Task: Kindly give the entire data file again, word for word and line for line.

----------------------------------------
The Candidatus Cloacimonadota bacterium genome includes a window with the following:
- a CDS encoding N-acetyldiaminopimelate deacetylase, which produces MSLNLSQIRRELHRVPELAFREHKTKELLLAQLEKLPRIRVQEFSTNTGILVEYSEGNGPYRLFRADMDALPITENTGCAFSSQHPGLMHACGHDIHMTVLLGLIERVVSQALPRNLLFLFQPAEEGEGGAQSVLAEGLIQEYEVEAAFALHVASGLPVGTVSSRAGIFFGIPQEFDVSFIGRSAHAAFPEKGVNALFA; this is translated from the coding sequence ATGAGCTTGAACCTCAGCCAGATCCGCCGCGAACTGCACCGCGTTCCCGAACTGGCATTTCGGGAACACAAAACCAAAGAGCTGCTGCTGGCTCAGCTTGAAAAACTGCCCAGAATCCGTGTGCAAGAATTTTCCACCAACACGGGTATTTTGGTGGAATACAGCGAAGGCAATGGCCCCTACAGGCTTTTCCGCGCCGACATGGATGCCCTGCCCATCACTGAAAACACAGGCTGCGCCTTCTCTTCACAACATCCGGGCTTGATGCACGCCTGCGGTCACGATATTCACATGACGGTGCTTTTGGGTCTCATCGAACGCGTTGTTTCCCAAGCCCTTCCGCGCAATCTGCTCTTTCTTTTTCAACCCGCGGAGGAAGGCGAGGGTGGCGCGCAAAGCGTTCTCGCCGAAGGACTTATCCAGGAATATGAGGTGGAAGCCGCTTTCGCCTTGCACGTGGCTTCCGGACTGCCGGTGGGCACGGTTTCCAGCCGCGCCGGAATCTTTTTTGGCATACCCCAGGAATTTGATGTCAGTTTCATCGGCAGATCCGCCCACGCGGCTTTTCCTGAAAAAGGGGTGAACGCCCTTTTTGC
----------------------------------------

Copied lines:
The Candidatus Cloacimonadota bacterium genome includes a window with the following:
- a CDS encoding N-acetyldiaminopimelate deacetylase, which produces MSLNLSQIRRELHRVPELAFREHKTKELLLAQLEKLPRIRVQEFSTNTGILVEYSEGNGPYRLFRADMDALPITENTGCAFSSQHPGLMHACGHDIHMTVLLGLIERVVSQALPRNLLFLFQPAEEGEGGAQSVLAEGLIQEYEVEAAFALHVASGLPVGTVSSRAGIFFGIPQEFDVSFIGRSAHAAFPEKGVNALFA; this is translated from the coding sequence ATGAGCTTGAACCTCAGCCAGATCCGCCGCGAACTGCACCGCGTTCCCGAACTGGCATTTCGGGAACACAAAACCAAAGAGCTGCTGCTGGCTCAGCTTGAAAAACTGCCCAGAATCCGTGTGCAAGAATTTTCCACCAACACGGGTATTTTGGTGGAATACAGCGAAGGCAATGGCCCCTACAGGCTTTTCCGCGCCGACATGGATGCCCTGCCCATCACTGAAAACACAGGCTGCGCCTTCTCTTCACAACATCCGGGCTTGATGCACGCCTGCGGTCACGATATTCACATGACGGTGCTTTTGGGTCTCATCGAACGCGTTGTTTCCCAAGCCCTTCCGCGCAATCTGCTCTTTCTTTTTCAACCCGCGGAGGAAGGCGAGGGTGGCGCGCAAAGCGTTCTCGCCGAAGGACTTATCCAGGAATATGAGGTGGAAGCCGCTTTCGCCTTGCACGTGGCTTCCGGACTGCCGGTGGGCACGGTTTCCAGCCGCGCCGGAATCTTTTTTGGCATACCCCAGGAATTTGATGTCAGTTTCATCGGCAGATCCGCCCACGCGGCTTTTCCTGAAAAAGGGGTGAACGCCCTTTTTGC